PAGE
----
Document Type: Original Research
Dept. of preventive and social medicine,Narayana medical college and hospital, Nellore, India
Dept. of preventive and social medicine,Narayana medical college and hospital, Nellore
Background & Objective: The common epithelial ovarian tumors are classified into serous, mucinous, clear cell, endometrioid, the Brenner, mixed, and undifferentiated types. Cytoskeleton intermediate filament composition of ovarian tissues indicates that the cytokeratin and vimentin are observed in ovarian surface epithelium along with the common ovarian epithelial tumors. The current study aimed at investigating the cytokeratin and vimentin expression in epithelial ovarian tumors to establish a diagnostic relevance.
Methods: Sixty-six common epithelial ovarian tumors were studied using anti-cytokeratins (Monoclonal Mouse Anti-Human Cytokeratin Clones AE1/AE3; DAKO, Denmark,) and anti-vimentin (Monoclonal Mouse Anti-Vimentin, Clone V9; DAKO, Denmark,) to ascertain the intermediate filament profiles in formalin-fixed and paraffin-embedded surgical pathology materials.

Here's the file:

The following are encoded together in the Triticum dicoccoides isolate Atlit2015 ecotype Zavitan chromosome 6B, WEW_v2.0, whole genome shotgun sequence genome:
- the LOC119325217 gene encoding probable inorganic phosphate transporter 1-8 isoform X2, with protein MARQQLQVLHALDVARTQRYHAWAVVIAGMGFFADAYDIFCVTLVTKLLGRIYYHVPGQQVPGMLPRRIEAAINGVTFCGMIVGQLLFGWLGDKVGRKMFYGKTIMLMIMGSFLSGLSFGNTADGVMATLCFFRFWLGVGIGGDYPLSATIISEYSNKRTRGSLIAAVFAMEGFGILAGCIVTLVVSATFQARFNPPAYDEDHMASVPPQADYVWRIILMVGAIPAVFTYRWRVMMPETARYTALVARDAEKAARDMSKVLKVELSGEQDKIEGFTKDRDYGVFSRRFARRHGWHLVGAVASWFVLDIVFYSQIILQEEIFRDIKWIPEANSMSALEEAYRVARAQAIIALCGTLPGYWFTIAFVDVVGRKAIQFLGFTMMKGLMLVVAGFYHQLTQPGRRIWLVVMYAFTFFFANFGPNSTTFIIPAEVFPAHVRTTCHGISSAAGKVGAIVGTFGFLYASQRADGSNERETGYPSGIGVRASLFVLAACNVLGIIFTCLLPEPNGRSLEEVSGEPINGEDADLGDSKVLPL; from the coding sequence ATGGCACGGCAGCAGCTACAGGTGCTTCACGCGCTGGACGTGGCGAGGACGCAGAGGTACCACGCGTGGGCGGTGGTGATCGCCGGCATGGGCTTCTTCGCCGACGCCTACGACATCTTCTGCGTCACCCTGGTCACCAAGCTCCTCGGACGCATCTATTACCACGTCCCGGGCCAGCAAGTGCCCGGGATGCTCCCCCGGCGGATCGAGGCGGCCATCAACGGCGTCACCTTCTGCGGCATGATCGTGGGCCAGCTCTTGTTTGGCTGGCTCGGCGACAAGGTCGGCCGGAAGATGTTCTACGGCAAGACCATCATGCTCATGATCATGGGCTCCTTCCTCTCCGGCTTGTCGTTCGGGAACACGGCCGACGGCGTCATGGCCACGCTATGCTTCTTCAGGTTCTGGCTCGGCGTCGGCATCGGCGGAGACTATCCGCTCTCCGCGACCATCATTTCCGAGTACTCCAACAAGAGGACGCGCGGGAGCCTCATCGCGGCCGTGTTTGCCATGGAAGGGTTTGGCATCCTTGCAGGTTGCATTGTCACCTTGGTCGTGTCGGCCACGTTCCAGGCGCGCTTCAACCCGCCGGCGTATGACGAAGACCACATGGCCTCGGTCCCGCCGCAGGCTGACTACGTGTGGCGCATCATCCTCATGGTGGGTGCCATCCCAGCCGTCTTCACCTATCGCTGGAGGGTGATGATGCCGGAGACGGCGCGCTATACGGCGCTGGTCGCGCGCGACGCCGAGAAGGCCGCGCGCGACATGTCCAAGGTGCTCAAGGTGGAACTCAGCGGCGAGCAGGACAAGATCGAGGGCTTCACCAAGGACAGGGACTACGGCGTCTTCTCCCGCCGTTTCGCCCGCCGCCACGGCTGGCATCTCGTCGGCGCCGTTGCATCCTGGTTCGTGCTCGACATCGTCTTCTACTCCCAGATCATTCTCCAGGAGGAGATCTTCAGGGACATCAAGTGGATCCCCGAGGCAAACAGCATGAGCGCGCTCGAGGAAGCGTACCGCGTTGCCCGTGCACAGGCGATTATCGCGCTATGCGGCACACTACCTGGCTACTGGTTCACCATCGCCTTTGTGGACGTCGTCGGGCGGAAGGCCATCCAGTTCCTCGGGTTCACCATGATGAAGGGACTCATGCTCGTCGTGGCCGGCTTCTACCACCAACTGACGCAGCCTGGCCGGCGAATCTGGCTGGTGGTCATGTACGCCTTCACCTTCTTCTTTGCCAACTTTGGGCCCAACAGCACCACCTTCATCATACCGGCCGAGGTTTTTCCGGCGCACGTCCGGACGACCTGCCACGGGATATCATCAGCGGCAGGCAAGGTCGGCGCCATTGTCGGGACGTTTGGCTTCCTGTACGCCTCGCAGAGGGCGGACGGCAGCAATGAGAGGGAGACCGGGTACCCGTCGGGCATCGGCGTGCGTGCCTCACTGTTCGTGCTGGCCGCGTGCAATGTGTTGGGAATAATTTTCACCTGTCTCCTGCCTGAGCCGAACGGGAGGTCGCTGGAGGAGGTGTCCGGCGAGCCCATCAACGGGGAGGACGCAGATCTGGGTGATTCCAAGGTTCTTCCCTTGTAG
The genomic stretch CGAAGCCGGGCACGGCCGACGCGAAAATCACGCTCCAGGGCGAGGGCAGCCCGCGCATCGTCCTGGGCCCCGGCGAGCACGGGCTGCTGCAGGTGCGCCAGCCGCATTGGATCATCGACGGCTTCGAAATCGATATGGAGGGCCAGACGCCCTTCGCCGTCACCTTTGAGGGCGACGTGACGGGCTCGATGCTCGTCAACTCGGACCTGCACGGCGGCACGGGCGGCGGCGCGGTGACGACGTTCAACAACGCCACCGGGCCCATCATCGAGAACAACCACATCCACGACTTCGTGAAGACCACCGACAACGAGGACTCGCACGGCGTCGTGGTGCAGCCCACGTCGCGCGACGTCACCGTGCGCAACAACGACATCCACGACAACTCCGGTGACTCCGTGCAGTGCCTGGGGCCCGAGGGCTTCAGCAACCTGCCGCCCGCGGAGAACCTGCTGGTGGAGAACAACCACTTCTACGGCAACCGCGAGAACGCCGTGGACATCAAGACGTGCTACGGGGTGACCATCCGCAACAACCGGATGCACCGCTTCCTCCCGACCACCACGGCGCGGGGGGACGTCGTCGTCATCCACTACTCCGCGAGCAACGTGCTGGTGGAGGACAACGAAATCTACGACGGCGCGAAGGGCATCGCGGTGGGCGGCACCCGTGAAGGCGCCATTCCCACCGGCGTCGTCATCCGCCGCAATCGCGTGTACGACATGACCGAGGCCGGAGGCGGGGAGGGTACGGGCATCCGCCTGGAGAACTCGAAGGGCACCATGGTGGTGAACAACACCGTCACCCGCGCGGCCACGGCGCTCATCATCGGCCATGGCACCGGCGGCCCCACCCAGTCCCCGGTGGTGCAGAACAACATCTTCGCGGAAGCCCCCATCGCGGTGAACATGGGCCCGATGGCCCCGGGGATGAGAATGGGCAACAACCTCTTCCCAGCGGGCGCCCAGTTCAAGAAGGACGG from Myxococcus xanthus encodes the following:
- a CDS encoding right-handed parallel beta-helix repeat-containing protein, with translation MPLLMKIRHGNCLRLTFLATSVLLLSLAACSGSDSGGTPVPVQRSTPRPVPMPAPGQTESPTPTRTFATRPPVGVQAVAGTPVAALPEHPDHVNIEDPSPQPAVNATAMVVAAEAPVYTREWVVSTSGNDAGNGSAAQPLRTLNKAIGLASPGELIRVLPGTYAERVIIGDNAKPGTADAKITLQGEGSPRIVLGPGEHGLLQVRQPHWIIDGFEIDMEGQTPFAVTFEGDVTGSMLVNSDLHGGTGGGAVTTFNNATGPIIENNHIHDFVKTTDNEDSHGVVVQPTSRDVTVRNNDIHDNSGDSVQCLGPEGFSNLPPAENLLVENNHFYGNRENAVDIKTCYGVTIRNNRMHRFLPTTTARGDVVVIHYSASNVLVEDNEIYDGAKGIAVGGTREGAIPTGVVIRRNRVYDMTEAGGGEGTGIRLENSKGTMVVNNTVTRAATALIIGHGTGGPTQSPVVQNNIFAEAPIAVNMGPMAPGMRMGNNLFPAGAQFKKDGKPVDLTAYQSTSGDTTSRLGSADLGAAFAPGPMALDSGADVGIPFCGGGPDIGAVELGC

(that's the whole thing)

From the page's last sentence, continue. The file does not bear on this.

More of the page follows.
Results: All ovarian epithelial tumors expressed cytokeratin in a uniform fashion. Vimentin was coexpressed with high intensity in 62.5% of serous carcinomas, mild intensity in 25% of mucinous adenocarcinoma, and moderate intensity in single case of endometrioid adenocarcinoma. Vimentin decoration in mucinous carcinoma had a focal involvement, whereas malignant endometrioid and serous decoration tended to involve larger areas. There was a significantly increased expression of vimentin in serous cystadenoma and serous carcinoma, compared with their mucinous counterparts. Also, vimentin expression and histologic grade of serous tumors showed a positive correlation. No association was found between vimentin expression and degree of differentiation in mucinous, endometrioid, and Brenner tumors.
Conclusion: The current investigation emphasized the efficiency of immunohistochemistry (IHC) typing as a tool for a more precise characterization of the origin and differentiation of human neoplasms.